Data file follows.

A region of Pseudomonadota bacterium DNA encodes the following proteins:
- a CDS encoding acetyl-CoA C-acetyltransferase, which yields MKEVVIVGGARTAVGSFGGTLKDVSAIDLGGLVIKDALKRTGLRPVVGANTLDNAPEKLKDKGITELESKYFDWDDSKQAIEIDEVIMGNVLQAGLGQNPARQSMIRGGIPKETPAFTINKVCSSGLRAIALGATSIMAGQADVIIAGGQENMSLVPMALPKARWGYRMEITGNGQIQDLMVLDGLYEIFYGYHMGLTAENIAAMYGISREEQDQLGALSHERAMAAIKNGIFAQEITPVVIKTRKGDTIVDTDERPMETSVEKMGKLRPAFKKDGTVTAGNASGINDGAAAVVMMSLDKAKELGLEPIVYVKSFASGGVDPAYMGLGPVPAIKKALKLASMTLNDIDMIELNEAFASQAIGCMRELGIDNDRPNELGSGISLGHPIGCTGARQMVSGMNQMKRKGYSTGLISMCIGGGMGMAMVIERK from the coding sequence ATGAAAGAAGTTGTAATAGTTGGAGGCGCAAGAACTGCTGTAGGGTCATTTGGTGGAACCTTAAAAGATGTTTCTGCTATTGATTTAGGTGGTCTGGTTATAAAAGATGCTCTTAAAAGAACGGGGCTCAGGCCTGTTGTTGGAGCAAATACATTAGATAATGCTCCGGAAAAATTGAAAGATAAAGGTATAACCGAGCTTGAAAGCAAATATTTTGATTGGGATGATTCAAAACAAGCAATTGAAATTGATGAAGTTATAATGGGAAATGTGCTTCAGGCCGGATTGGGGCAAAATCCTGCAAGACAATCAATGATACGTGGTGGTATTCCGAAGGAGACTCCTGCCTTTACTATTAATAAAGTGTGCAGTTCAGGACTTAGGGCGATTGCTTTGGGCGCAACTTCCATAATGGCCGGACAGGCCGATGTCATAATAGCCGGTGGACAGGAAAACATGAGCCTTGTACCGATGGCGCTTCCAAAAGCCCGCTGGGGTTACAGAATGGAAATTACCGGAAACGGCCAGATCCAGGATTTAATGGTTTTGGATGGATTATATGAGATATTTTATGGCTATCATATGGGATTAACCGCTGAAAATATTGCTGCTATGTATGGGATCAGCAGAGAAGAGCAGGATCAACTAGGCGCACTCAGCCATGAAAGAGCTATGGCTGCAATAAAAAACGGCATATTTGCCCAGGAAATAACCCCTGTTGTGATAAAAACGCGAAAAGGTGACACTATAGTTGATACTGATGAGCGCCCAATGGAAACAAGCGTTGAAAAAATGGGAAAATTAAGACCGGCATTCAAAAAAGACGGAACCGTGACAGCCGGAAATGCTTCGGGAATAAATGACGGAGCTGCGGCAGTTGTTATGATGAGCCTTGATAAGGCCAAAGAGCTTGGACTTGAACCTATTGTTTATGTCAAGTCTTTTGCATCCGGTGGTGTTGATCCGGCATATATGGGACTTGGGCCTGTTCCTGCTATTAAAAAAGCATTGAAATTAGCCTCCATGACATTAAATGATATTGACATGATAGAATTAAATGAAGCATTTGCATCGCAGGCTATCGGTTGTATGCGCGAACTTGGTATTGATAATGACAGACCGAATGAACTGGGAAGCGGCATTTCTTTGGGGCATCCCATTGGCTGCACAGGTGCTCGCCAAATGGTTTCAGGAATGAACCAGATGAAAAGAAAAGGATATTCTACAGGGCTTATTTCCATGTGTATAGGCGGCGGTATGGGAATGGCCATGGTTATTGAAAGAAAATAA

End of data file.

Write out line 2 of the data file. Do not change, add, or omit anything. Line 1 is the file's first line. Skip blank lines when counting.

- a CDS encoding acetyl-CoA C-acetyltransferase, which yields MKEVVIVGGARTAVGSFGGTLKDVSAIDLGGLVIKDALKRTGLRPVVGANTLDNAPEKLKDKGITELESKYFDWDDSKQAIEIDEVIMGNVLQAGLGQNPARQSMIRGGIPKETPAFTINKVCSSGLRAIALGATSIMAGQADVIIAGGQENMSLVPMALPKARWGYRMEITGNGQIQDLMVLDGLYEIFYGYHMGLTAENIAAMYGISREEQDQLGALSHERAMAAIKNGIFAQEITPVVIKTRKGDTIVDTDERPMETSVEKMGKLRPAFKKDGTVTAGNASGINDGAAAVVMMSLDKAKELGLEPIVYVKSFASGGVDPAYMGLGPVPAIKKALKLASMTLNDIDMIELNEAFASQAIGCMRELGIDNDRPNELGSGISLGHPIGCTGARQMVSGMNQMKRKGYSTGLISMCIGGGMGMAMVIERK from the coding sequence ATGAAAGAAGTTGTAATAGTTGGAGGCGCAAGAACTGCTGTAGGGTCATTTGGTGGAACCTTAAAAGATGTTTCTGCTATTGATTTAGGTGGTCTGGTTATAAAAGATGCTCTTAAAAGAACGGGGCTCAGGCCTGTTGTTGGAGCAAATACATTAGATAATGCTCCGGAAAAATTGAAAGATAAAGGTATAACCGAGCTTGAAAGCAAATATTTTGATTGGGATGATTCAAAACAAGCAATTGAAATTGATGAAGTTATAATGGGAAATGTGCTTCAGGCCGGATTGGGGCAAAATCCTGCAAGACAATCAATGATACGTGGTGGTATTCCGAAGGAGACTCCTGCCTTTACTATTAATAAAGTGTGCAGTTCAGGACTTAGGGCGATTGCTTTGGGCGCAACTTCCATAATGGCCGGACAGGCCGATGTCATAATAGCCGGTGGACAGGAAAACATGAGCCTTGTACCGATGGCGCTTCCAAAAGCCCGCTGGGGTTACAGAATGGAAATTACCGGAAACGGCCAGATCCAGGATTTAATGGTTTTGGATGGATTATATGAGATATTTTATGGCTATCATATGGGATTAACCGCTGAAAATATTGCTGCTATGTATGGGATCAGCAGAGAAGAGCAGGATCAACTAGGCGCACTCAGCCATGAAAGAGCTATGGCTGCAATAAAAAACGGCATATTTGCCCAGGAAATAACCCCTGTTGTGATAAAAACGCGAAAAGGTGACACTATAGTTGATACTGATGAGCGCCCAATGGAAACAAGCGTTGAAAAAATGGGAAAATTAAGACCGGCATTCAAAAAAGACGGAACCGTGACAGCCGGAAATGCTTCGGGAATAAATGACGGAGCTGCGGCAGTTGTTATGATGAGCCTTGATAAGGCCAAAGAGCTTGGACTTGAACCTATTGTTTATGTCAAGTCTTTTGCATCCGGTGGTGTTGATCCGGCATATATGGGACTTGGGCCTGTTCCTGCTATTAAAAAAGCATTGAAATTAGCCTCCATGACATTAAATGATATTGACATGATAGAATTAAATGAAGCATTTGCATCGCAGGCTATCGGTTGTATGCGCGAACTTGGTATTGATAATGACAGACCGAATGAACTGGGAAGCGGCATTTCTTTGGGGCATCCCATTGGCTGCACAGGTGCTCGCCAAATGGTTTCAGGAATGAACCAGATGAAAAGAAAAGGATATTCTACAGGGCTTATTTCCATGTGTATAGGCGGCGGTATGGGAATGGCCATGGTTATTGAAAGAAAATAA